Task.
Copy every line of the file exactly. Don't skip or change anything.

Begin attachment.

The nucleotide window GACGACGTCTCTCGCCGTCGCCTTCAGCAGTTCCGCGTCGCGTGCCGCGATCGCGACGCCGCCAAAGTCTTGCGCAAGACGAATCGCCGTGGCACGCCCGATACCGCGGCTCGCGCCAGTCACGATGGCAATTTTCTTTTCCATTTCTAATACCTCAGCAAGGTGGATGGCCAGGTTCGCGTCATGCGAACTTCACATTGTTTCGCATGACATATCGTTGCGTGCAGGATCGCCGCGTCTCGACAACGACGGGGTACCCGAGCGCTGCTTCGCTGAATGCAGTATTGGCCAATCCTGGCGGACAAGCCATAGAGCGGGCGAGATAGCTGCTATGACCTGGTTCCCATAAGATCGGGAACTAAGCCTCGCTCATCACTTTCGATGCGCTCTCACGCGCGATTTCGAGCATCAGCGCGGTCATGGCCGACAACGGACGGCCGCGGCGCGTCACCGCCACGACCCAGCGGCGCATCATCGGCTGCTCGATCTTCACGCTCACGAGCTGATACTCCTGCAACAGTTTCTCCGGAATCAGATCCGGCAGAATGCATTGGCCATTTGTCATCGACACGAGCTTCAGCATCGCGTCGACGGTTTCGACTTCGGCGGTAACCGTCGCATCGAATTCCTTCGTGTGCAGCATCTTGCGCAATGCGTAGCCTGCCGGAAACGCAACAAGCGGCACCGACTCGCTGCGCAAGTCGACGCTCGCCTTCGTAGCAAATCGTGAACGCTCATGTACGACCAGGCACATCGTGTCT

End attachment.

The nucleotide window GACGACGTCTCTCGCCGTCGCCTTCAGCAGTTCCGCGTCGCGTGCCGCGATCGCGACGCCGCCAAAGTCTTGCGCAAGACGAATCGCCGTGGCACGCCCGATACCGCGGCTCGCGCCAGTCACGATGGCAATTTTCTTTTCCATTTCTAATACCTCAGCAAGGTGGATGGCCAGGTTCGCGTCATGCGAACTTCACATTGTTTCGCATGACATATCGTTGCGTGCAGGATCGCCGCGTCTCGACAACGACGGGGTACCCGAGCGCTGCTTCGCTGAATGCAGTATTGGCCAATCCTGGCGGACAAGCCATAGAGCGGGCGAGATAGCTGCTATGACCTGGTTCCCATAAGATCGGGAACTAAGCCTCGCTCATCACTTTCGATGCGCTCTCACGCGCGATTTCGAGCATCAGCGCGGTCATGGCCGACAACGGACGGCCGCGGCGCGTCACCGCCACGACCCAGCGGCGCATCATCGGCTGCTCGATCTTCACGCTCACGAGCTGATACTCCTGCAACAGTTTCTCCGGAATCAGATCCGGCAGAATGCATTGGCCATTTGTCATCGACACGAGCTTCAGCATCGCGTCGACGGTTTCGACTTCGGCGGTAACCGTCGCATCGAATTCCTTCGTGTGCAGCATCTTGCGCAATGCGTAGCCTGCCGGAAACGCAACAAGCGGCACCGACTCGCTGCGCAAGTCGACGCTCGCCTTCGTAGCAAATCGTGAACGCTCATGTACGACCAGGCACATCGTGTCT